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cutes, and the names of all such Estates as dwell in ech of them particulerly,’ Nürnberg, 1582 (Brit. Mus. Harl. MS. 994). 4. ‘The Armes and Descents of all the Dukes, Marquesses, Erlls, Viscounts, and Lords created in England since the tyme of the Conqueror until this present yeare 1584’ (Brit. Mus. Harl. MS. 6099). 5. Heraldic tracts and miscellanies, 1586 (Rawlinson MS. B. No. 120). 6. ‘Baronagium Angliæ,’ 1587 (Harl. MS. 806); another copy, 1597 (Harl. MS. 1160). 7. ‘A Brief Description of the Famous Cittie of London,’ 1588 (Harl. MS. 6363). 8. ‘A Treatise on the History and Antiquities of Cheshire,’ 1588 (Harl. MS. 1046, ff. 122–168). 9. ‘German Coats collected by William Smith during his abode in Germany,’ 1591 (Philipot's Press, College of Arms). 10. ‘A Breef Description of the famous Cittie of Norenberg,’ 1594 (circa) (Lambeth MS. 508). 11. ‘The Names of all the Knights in England that served [in Scotland] under Edward I, with the Blazon of their Armes,’ 1597 (Harl. MS. 4628). 12. ‘The Visitacion of Lancashire; made in 1567,’ 1598 (Harl. MS. 6159). 13. ‘A Book of Miscellaneous Pedigrees,’ 1599 (Philipot's Press, College of Arms). 14. ‘Stemmata Magnatum,’ 1600 (Harl. MS. 6156). 15. ‘Cooke's orders for the feast of St. George.’ Enlarged by Smith, 1600 (Ashmolean MS. 1108). 16. ‘Book of Coates and Creasts,’ 1602 (Harl. MS. 5807). 17. ‘A large alphabet in blazon, beginning with the letter B,’ 1604 (Harl. MS. 2092). 18. ‘W. Smith's Alphabet of Arms,’ 1604 (Harl. MS. 5798). 19. ‘The XII Worshipfull Companies or Misteries of London,’ 1605 (Moule's ‘Bibliotheca Heraldica,’ p. 104). 20. ‘The Visitation of Dorsetshire,’ copied by Smith, 1612. 21. ‘The Armes and Descents of all the Kinges of England’ (Brit. Mus. Add. MS. 27438). There are also several smaller manuscripts by him extant.

[Wheatley's Introduction to the Particular Description of England; Wood's Athenæ Oxon. ed. Bliss, ii. 233; Gough's British Topography, i. 37, 91, 247; Ormerod's Cheshire, i. 92, iii. 123, 141; Noble's Hist. of the College of Arms, p. 217.]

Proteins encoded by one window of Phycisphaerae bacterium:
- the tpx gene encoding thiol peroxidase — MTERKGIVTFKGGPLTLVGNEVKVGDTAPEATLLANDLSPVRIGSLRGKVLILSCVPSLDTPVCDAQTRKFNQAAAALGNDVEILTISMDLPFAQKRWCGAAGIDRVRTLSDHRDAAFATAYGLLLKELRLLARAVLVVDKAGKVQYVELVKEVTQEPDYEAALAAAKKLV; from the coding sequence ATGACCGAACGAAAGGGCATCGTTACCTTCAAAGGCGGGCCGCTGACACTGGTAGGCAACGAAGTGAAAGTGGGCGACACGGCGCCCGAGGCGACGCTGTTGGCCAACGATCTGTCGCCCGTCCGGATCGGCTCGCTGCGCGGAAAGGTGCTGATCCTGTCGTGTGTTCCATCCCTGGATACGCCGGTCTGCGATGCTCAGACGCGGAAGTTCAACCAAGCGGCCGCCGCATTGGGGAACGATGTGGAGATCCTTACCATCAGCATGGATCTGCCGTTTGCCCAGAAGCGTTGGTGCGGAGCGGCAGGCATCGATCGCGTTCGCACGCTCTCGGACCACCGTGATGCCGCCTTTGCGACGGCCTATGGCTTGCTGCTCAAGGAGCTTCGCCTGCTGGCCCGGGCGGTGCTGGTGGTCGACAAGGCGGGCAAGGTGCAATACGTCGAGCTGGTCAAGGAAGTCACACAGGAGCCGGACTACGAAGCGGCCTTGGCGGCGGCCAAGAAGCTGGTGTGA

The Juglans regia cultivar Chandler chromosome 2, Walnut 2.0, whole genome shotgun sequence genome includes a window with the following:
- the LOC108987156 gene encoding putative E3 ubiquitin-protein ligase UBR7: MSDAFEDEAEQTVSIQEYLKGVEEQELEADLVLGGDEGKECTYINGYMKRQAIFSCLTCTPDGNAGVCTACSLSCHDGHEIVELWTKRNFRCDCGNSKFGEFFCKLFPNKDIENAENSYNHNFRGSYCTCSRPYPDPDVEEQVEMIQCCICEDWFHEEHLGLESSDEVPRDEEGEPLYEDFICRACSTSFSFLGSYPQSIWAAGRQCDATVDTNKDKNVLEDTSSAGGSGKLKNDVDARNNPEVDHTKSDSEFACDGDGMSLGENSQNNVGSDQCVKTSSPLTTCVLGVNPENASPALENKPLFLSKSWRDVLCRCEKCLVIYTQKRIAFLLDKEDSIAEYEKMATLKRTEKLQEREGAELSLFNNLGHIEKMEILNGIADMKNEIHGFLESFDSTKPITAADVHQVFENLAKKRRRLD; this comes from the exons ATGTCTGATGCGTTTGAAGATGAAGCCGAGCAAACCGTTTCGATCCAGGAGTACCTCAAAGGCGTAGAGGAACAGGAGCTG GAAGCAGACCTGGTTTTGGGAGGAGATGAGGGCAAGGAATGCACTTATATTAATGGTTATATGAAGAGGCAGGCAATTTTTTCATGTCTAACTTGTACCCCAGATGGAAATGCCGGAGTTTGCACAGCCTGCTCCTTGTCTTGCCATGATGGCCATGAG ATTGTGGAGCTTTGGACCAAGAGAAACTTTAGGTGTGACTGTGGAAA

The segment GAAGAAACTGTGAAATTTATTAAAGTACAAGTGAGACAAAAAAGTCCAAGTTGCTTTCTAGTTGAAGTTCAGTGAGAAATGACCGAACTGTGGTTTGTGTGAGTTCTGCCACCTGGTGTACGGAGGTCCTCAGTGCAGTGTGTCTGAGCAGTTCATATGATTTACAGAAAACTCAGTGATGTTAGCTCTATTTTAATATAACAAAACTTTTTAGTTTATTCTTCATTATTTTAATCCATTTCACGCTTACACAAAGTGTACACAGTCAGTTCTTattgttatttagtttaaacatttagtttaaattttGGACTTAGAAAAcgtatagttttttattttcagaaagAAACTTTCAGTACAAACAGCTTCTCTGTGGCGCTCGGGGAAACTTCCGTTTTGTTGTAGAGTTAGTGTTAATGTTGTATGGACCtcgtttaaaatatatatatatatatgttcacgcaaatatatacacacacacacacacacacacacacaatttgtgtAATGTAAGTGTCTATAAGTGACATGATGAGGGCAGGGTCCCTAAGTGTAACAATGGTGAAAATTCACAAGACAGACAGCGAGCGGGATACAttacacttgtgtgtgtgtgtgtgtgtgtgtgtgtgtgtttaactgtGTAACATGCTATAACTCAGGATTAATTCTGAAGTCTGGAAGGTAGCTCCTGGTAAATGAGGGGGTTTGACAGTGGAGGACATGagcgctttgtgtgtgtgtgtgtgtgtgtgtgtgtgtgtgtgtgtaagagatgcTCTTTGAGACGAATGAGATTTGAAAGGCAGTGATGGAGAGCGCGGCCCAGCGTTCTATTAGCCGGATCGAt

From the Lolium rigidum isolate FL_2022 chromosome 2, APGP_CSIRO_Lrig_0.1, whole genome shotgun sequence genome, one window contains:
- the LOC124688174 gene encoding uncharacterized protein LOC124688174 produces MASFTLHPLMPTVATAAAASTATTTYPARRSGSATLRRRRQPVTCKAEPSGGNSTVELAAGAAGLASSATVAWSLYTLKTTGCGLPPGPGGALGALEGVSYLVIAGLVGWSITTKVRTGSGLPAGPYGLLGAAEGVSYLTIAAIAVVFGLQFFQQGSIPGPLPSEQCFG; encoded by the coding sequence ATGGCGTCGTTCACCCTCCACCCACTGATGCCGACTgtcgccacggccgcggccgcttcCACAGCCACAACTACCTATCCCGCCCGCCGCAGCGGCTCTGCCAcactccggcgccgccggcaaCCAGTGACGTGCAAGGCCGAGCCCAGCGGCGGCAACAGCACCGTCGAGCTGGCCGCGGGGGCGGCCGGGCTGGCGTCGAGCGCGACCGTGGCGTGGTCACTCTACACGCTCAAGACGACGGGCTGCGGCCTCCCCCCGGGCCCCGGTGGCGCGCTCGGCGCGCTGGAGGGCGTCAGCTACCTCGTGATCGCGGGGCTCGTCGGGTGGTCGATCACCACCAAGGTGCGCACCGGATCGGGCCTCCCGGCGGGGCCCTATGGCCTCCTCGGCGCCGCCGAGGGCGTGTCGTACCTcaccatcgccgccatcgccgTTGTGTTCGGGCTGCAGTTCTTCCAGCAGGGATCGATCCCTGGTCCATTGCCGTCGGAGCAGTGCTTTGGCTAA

E. I. C.


SMITH, WILLIAM (d. 1673), quaker, a native of Besthorpe, Nottinghamshire, was son of a yeoman of good estate. He was well educated, served for several years as chief constable, and became an independent pastor. In 1658 he joined the quakers, and in the same year he replied to the anabaptist Enoch Howitt's ‘The Doctrine of the Light within … examined,’ in ‘The Lying Spirit in the Mouth of the False Prophet,’ London, 1658, 4to. Howitt retaliated with ‘The Beast that was and is not, and yet is,’ London, 1659, 4to. Smith also suffered in 1658 imprisonment for nine weeks for non-payment of tithes. On the Restoration Smith wrote ‘An Alarum beat in the Holy Mountain,’ an address to Charles II, which is printed in ‘The Copies of several Letters which were delivered to the King,’ London, 1660, 4to. He was arrested while preaching at Worcester in March 1661, and for refusing the oath of allegiance was detained some time in prison, where he wrote at least five of his books. Others were written in Nottingham gaol, where he was many times confined between 1661 and 1665. Smith published his account of his imprisonment for nonpayment of tithe, at the instance of William Pocklington of North Collington, in ‘The Standing Truth,’ 1663, 8vo (reprinted in Cropper's ‘Sufferings of the Quakers in Notts,’ 1891). He died on 9 Jan. 1673. He was twice married. By his first wife, Anne (d. 1659), he had seven children. Elizabeth Newton of Nottingham, his second wife, whom he married on 11 March 1666, survived him.

Smith was a voluminous writer. His chief works are: 1. ‘The Faithful Witness, or a Hand of Love reached forth,’ 1659, 4to; part in answer to Jonathan Johnson, a baptist of Lincolnshire. 2. ‘The Morning Watch, or a Spiritual Glass opened,’ 1660, 4to. 3. ‘The New Creation brought forth in the Holy Order of Life,’ 1661, 4to. 4. ‘Universal Love’ [separate addresses to persons in every class of life], 1663, 8vo; reprinted 1668. 5. ‘A New Primmer,’ 1663, 8vo; reprinted 1665, with ‘Something of Truth,’ &c.; both reprinted 1668, 8vo. 6. ‘A Briefe Answer’ to ‘Shetinah [sic],’ in which John Stillingfleet attacked the quakers, 1664, 4to. 7. ‘A New Catechism,’ 1665; another edition 1667. 8. ‘The Baptists Sophistry discovered,’ 1672–3, 4to, in answer to ‘The Quakers Subterfuge’ by Ralph James, baptist, of Willingham, Lincolnshire. Smith's collected works were published in 1675, folio, under the title of ‘Balm from Gilead,’ with a dedicatory epistle from Ellis Hookes, the first recording clerk of the society. The pagination of the volume is irregular, owing to the book being printed in different places (see note at end of contents). Some extracts were published by George Richardson (1773–1862) [q. v.], Newcastle, 1835.

Another William Smith (fl. 1660), successively of Sileby and Market Harborough, Leicestershire, was author of ‘The Wisdom of the Earthly Wise confounded,’ 1679, 4to; an answer to Thomas Wilson, rector of Arrow, Warwickshire, who wrote against the quakers (Smith, Bibl. Anti-Quakeriana, p. 453). At